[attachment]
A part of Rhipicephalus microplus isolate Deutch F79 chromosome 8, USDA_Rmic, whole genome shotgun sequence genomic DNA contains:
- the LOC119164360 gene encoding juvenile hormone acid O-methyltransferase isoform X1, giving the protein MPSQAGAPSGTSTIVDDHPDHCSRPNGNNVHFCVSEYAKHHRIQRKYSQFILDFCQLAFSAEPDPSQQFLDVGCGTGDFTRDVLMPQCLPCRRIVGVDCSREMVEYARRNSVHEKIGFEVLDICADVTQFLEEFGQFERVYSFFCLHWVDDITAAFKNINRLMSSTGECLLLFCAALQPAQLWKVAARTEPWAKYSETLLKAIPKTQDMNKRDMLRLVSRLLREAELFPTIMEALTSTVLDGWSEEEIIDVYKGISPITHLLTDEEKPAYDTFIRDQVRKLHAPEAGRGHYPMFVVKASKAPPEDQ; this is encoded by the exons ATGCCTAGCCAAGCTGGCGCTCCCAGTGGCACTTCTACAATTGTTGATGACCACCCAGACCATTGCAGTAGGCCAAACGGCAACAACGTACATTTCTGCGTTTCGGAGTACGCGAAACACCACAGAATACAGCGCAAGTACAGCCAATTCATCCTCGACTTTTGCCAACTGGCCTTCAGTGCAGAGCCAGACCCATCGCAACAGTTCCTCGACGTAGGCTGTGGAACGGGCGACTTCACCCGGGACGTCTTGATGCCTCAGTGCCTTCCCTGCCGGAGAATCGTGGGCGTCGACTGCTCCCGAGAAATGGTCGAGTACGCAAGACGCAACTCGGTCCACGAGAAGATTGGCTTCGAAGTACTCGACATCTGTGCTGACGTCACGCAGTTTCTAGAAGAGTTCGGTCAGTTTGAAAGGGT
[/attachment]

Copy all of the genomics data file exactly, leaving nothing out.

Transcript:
A part of Rhipicephalus microplus isolate Deutch F79 chromosome 8, USDA_Rmic, whole genome shotgun sequence genomic DNA contains:
- the LOC119164360 gene encoding juvenile hormone acid O-methyltransferase isoform X1, giving the protein MPSQAGAPSGTSTIVDDHPDHCSRPNGNNVHFCVSEYAKHHRIQRKYSQFILDFCQLAFSAEPDPSQQFLDVGCGTGDFTRDVLMPQCLPCRRIVGVDCSREMVEYARRNSVHEKIGFEVLDICADVTQFLEEFGQFERVYSFFCLHWVDDITAAFKNINRLMSSTGECLLLFCAALQPAQLWKVAARTEPWAKYSETLLKAIPKTQDMNKRDMLRLVSRLLREAELFPTIMEALTSTVLDGWSEEEIIDVYKGISPITHLLTDEEKPAYDTFIRDQVRKLHAPEAGRGHYPMFVVKASKAPPEDQ; this is encoded by the exons ATGCCTAGCCAAGCTGGCGCTCCCAGTGGCACTTCTACAATTGTTGATGACCACCCAGACCATTGCAGTAGGCCAAACGGCAACAACGTACATTTCTGCGTTTCGGAGTACGCGAAACACCACAGAATACAGCGCAAGTACAGCCAATTCATCCTCGACTTTTGCCAACTGGCCTTCAGTGCAGAGCCAGACCCATCGCAACAGTTCCTCGACGTAGGCTGTGGAACGGGCGACTTCACCCGGGACGTCTTGATGCCTCAGTGCCTTCCCTGCCGGAGAATCGTGGGCGTCGACTGCTCCCGAGAAATGGTCGAGTACGCAAGACGCAACTCGGTCCACGAGAAGATTGGCTTCGAAGTACTCGACATCTGTGCTGACGTCACGCAGTTTCTAGAAGAGTTCGGTCAGTTTGAAAGGGT